A petition created by a Kingston woman is asking local post-secondary institutions to open its dorms to local homeless people.
The petition, titled Open Student Residences for Kingston Homeless People, came to life on March 23 after Lesley Jamieson noticed that the communities most at need were falling by the wayside.
“This is a petition where we’re calling upon the city, Queen’s University and St. Lawrence College to work together to find a solution to house homeless populations in Kingston in the midst of the COVID-19 pandemic,” said Jaimeson outside one of Kingston’s downtown warming centres.
In recent weeks, Queen’s U and SLC cancelled all in-person classes and urged students to avoid gathering on campus.
This, in turn, led many students to return home and forgo their remaining few months living in residence for the 2019-2020 school year.
Jaimeson said this would be an opportune time for the city and the schools to collaborate and welcome Kingston’s homeless population, removing them from the streets, where they could potentially spread the COVID-19 virus, and placing them in individual rooms to self-isolate.
“At present, homeless people, including women fleeing from abusive homes, must rely on shelters and warming centres that are simply not equipped to allow people to practice social distancing — attempts to space accommodations in existing facilities is not a real solution, and only excludes more people from a shelter,” wrote Jaimeson in her petition form.
The president and CEO of St. Lawrence College, Glenn Vollebregt, told Global News via email that the school is committed to the health of students but says he understands the school’s responsibility in times of need.
“We are working with our community partners, college staff, and residence management to determine the viability of residence being used for community housing.”
A representative from Queen’s University echoed this message saying, “We are working closely with KFL&A Public Health and our other community partners to determine the best use of our collective resources, including our residences.”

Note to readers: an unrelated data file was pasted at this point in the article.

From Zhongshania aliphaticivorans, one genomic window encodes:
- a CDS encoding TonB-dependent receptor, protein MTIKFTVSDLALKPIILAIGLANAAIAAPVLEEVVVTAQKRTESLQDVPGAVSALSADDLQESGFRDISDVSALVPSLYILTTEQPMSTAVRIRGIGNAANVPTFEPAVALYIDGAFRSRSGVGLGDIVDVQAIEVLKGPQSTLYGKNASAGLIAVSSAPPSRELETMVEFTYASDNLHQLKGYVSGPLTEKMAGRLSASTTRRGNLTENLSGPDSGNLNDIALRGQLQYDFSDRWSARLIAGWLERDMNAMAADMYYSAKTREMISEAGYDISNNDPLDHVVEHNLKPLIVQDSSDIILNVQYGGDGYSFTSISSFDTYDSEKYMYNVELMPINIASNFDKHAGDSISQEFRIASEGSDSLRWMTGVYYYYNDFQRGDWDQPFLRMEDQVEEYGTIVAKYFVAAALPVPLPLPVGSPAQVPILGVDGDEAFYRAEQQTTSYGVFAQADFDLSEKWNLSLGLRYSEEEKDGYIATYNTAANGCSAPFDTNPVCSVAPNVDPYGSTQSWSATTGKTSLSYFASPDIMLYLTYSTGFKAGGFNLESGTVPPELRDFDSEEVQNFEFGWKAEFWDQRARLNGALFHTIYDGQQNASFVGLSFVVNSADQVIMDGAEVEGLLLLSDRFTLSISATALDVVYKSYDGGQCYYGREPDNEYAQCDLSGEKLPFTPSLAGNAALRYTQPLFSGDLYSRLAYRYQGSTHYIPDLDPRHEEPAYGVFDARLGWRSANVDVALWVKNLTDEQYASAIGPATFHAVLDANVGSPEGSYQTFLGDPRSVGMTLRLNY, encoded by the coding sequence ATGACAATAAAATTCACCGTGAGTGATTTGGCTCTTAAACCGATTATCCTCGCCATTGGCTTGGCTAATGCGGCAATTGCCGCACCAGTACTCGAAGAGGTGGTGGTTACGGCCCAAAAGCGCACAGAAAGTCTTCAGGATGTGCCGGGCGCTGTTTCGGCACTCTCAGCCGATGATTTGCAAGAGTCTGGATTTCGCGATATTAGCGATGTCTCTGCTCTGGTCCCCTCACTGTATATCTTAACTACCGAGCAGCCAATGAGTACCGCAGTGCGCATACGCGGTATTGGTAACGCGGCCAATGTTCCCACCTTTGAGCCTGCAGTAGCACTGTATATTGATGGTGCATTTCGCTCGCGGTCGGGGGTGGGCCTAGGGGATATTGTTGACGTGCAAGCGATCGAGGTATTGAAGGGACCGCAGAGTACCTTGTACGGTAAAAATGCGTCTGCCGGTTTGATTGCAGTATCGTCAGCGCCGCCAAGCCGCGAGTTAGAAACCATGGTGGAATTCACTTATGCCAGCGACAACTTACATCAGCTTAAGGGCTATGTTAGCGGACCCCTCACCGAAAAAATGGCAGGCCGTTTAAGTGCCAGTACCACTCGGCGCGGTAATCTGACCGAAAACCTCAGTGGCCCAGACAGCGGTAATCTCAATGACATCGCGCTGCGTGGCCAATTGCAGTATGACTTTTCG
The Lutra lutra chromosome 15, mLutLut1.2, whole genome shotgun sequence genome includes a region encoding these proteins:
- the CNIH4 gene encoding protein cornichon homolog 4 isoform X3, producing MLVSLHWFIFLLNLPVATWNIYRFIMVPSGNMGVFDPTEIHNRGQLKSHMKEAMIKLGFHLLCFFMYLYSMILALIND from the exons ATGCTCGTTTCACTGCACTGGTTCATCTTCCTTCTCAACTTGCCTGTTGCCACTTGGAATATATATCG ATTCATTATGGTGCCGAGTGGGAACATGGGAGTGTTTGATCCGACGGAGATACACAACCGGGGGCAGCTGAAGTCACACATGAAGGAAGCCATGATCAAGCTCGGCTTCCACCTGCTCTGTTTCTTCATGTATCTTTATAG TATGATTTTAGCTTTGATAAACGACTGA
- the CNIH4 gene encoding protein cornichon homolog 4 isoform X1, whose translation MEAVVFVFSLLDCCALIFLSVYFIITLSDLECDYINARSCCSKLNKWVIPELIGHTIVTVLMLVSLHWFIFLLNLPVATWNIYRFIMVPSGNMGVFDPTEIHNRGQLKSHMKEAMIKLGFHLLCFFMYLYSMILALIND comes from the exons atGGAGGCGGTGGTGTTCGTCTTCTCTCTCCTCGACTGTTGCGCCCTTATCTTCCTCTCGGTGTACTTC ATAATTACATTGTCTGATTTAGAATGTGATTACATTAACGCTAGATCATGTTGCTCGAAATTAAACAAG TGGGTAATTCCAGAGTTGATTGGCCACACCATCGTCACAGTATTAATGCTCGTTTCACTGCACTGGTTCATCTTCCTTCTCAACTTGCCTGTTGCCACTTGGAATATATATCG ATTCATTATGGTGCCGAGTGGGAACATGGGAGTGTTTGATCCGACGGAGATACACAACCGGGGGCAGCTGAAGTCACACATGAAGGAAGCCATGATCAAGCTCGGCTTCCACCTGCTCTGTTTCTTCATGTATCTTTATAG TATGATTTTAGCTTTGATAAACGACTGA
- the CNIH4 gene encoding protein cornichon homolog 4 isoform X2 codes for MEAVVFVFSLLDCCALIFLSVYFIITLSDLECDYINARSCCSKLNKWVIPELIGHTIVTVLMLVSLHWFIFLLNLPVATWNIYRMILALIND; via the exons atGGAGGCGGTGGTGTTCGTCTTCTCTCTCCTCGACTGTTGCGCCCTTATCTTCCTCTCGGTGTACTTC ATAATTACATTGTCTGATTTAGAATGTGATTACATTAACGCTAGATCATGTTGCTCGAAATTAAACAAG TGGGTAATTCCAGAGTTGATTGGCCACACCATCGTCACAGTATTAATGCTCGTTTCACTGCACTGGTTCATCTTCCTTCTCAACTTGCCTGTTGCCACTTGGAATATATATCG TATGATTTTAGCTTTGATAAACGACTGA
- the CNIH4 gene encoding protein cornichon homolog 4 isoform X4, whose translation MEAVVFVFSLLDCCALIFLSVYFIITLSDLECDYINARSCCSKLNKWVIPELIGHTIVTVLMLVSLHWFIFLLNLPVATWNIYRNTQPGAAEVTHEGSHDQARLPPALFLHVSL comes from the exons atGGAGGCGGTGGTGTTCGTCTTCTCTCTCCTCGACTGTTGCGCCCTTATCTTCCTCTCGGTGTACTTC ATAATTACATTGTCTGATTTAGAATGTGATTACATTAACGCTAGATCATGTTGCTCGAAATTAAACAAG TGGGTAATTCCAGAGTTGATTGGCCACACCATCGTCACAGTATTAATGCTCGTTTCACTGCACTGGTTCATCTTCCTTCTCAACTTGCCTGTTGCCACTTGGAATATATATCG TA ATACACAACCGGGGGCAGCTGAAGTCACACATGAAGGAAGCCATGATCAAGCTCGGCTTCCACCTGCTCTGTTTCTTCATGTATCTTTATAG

According to Queen’s, the majority of students living in the dorms are now gone, but several hundred still remain on-campus, and the school is in ongoing discussions on how to address this.
The petition was endorsed by Kingston councillors Peter Stroud and Robert Kiley, both who took to social media on Sunday to ask Kingstonians to sign the petition to help stop the spread of COVID-19.
“Sign it. We can do this, and we need to be considering every single person when we deal with our response to COVID-19,” said Kiley via skype.
When asked how the city will address this and or help in maintaining this homeless housing initiative, Kiley said he trusts city staff’s ability to handle contractual details such as cleaning, security and those responsible for the intake of the people using the rooms.
Kiley adds this needs to be initiated quickly but says he is looking for more answers from city staff as to how this can be accomplished.
In the meantime, the City of Kingston’s director of housing and social services, Ruth Noordegraaf, says staff is addressing social distancing within its homeless population by moving its youth shelter to 113 Lower Union St. to provide social distancing while receiving services and is finalizing details on a facility in the west end where those seeking support can safely self-isolate while receiving services.
The use of Queen’s University and SLC residence buildings will be discussed at Tuesday’s city council meeting that is set to be held virtually for the first time.
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